Nancy Carr, Special to Financial Post | November 24, 2016 | Last Updated: Nov 24 12:00 AM ET
Innovation is a building block of a great society, spurring advances in business, education and health. It’s also where Canada lags: according to the Conference Board of Canada, we ranked ninth among 16 peer countries in 2015.
While encouraging innovation is high on the list of priorities for Prime Minister Justin Trudeau’s year-old Liberal government, some Canadian individuals and organizations are committed to innovation on their own.
For Natasha Walji, head of industry for branded apparel at Google’s Toronto office, being innovative means looking for commonalities in things that seem unrelated. That led her to take what she learned from developing forecasts for Google’s US$13 billion purchase of Motorola and apply it to a very different project: contributing to a global effort to stem the spread of Ebola.
“I had to do a lot of forecasting for the Motorola transaction, and thinking about that helped me think about Ebola, which was in the news a lot in 2014,” says Walji.
She and the Google Crisis Response team developed a mathematical forecasting model to determine the possible worldwide impact of unchecked Ebola. Her work helped escalate the Google global response to the Ebola crisis.
Walji, who studied computer science at the University of Victoria before completing an MBA at Yale and a master’s degree at Cambridge, credits her parents with instilling in her an interest in innovation. Her mother returned to school in her forties and became a therapist focusing on domestic violence. Thanks to her father, a software entrepreneur, Walji was the first student in her high school with a laptop.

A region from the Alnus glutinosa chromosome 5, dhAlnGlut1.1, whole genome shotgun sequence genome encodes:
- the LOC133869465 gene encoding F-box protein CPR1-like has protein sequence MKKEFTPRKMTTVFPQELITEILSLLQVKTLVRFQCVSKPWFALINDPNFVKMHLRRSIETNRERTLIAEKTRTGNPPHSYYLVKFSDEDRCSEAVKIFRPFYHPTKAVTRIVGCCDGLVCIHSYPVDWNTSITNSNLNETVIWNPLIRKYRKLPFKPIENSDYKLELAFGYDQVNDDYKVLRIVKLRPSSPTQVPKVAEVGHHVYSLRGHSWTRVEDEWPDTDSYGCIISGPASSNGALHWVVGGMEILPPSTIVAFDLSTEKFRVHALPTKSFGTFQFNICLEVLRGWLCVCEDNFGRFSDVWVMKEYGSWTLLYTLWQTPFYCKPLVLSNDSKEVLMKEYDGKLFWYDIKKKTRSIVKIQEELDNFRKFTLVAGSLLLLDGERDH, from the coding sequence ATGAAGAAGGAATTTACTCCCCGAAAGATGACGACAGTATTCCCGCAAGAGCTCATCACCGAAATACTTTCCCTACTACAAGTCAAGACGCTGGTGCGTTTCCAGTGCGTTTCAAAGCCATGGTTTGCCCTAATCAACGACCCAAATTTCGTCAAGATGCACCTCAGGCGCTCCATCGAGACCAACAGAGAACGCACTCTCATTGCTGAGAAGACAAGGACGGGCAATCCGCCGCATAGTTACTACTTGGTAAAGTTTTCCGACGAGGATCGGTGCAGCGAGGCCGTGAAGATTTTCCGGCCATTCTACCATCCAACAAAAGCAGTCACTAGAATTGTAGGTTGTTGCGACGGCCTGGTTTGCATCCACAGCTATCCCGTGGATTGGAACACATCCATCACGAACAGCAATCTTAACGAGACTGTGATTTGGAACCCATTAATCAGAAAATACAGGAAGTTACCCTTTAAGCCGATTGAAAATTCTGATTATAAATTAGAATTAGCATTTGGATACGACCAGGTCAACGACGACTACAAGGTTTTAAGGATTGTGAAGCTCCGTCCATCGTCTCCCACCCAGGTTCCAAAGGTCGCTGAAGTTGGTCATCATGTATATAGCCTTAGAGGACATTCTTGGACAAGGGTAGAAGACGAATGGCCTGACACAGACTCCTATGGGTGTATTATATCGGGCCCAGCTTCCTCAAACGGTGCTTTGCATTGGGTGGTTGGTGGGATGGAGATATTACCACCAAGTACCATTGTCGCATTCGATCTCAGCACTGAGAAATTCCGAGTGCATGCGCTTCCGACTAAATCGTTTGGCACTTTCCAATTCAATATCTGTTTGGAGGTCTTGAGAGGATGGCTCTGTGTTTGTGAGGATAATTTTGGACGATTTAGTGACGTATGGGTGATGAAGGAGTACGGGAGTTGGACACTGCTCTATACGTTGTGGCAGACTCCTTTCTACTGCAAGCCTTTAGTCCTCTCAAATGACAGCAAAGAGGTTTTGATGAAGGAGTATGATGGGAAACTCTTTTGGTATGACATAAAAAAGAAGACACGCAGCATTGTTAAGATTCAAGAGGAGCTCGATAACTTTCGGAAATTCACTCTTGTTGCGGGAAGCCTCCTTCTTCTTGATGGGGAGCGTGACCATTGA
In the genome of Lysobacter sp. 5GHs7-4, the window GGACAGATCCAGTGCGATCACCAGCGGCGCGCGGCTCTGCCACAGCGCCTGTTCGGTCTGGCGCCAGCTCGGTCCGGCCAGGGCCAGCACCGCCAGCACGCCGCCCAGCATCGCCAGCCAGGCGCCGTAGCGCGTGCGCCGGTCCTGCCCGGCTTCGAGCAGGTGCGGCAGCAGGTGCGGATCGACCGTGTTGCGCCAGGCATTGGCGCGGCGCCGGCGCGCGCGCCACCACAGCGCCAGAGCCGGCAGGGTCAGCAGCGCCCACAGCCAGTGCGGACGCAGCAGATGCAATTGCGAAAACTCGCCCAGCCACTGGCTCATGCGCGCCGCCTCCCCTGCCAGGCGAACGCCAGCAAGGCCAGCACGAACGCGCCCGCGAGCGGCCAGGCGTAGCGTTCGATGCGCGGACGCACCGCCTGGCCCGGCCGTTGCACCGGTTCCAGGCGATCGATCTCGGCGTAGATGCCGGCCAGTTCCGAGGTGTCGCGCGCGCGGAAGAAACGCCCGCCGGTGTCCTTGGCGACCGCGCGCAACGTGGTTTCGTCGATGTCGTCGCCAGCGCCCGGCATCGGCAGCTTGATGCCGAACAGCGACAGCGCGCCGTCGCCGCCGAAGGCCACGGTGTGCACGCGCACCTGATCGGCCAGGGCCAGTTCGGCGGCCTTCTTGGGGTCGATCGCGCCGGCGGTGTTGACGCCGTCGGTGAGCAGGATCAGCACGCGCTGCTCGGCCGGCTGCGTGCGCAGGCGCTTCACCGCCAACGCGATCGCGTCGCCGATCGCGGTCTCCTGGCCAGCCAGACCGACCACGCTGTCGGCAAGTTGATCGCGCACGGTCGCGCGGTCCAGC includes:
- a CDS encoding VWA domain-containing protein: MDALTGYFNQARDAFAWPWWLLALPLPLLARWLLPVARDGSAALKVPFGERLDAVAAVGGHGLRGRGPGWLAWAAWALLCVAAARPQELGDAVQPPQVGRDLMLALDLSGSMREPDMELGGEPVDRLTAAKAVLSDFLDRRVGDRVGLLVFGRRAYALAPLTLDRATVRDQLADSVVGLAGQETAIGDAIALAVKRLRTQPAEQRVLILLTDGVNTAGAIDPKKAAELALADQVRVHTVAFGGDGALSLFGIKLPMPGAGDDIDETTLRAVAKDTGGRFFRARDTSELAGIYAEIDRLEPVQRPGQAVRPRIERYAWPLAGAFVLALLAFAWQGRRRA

She thinks Canada should find ways to keep its innovators at home. “The challenge that we have is actually retaining the talent,” Walji says. “There’s a big opportunity for Canada to continue investing in technology and incenting Canadians to stay and develop technology here.”
Dr. Linda Maxwell, founder and managing director of Ryerson University’s Biomedical Zone, agrees that there are things Canada can do to become more innovative. “I think there’s a large opportunity for Canada to really develop creative thinking, resourcefulness and resilience in its youth before they hit university,” says Maxwell, a surgeon who also worked in finance and management consulting before turning to Ryerson’s new student-focused incubator for health-care ventures.
“We need to focus on young people from marginalized backgrounds who might not have access to startup opportunities or access to resources that allow them to look at their environment, analyze it critically and start thinking about problems and solutions.”
Maxwell’s contribution to making Canada more innovative is in founding the Biomedical Zone at St. Michael’s Hospital in Toronto. Her commitment to mentoring is also adding innovators to our ranks. “I spend a lot of time mentoring young people. The more that entrepreneurs and creative thinkers can mentor others and foster these ideas, the better.”
For Sandra Oldfield, being an innovator means having patience and a healthy time horizon.
“I think about the long game more than the average person,” says Oldfield, president and chief executive officer of Tinhorn Creek Vineyards in Oliver, B.C. “A lot of the things that I’m working on tend to be things that might take 10-plus years to get done.”
Oldfield, originally from California, moved to B.C. after studying enology — wines and winemaking — at the University of California, Davis, and meeting her Canadian husband there. She’s credited with establishing British Columbia’s first wine-growing sub-appellation — the Golden Mile Bench in the South Okanagan Valley — in 2015. She’s currently working to reinvent Canada’s archaic interprovincial liquor laws, which restrict the movement of alcohol between provinces.
She’s also an environmental innovator who is improving her property for the humans and wildlife that use it. For instance, she’s had experimental rattlesnake fencing installed on her property to protect her workers and the endangered reptiles.
“We don’t kill snakes anymore,” Oldfield says. “We’re relocating them to the other side of the fence if we find them, which is pretty innovative in this area.”
This story was created by Content Works, Postmedia’s commercial content division, on behalf of WXN.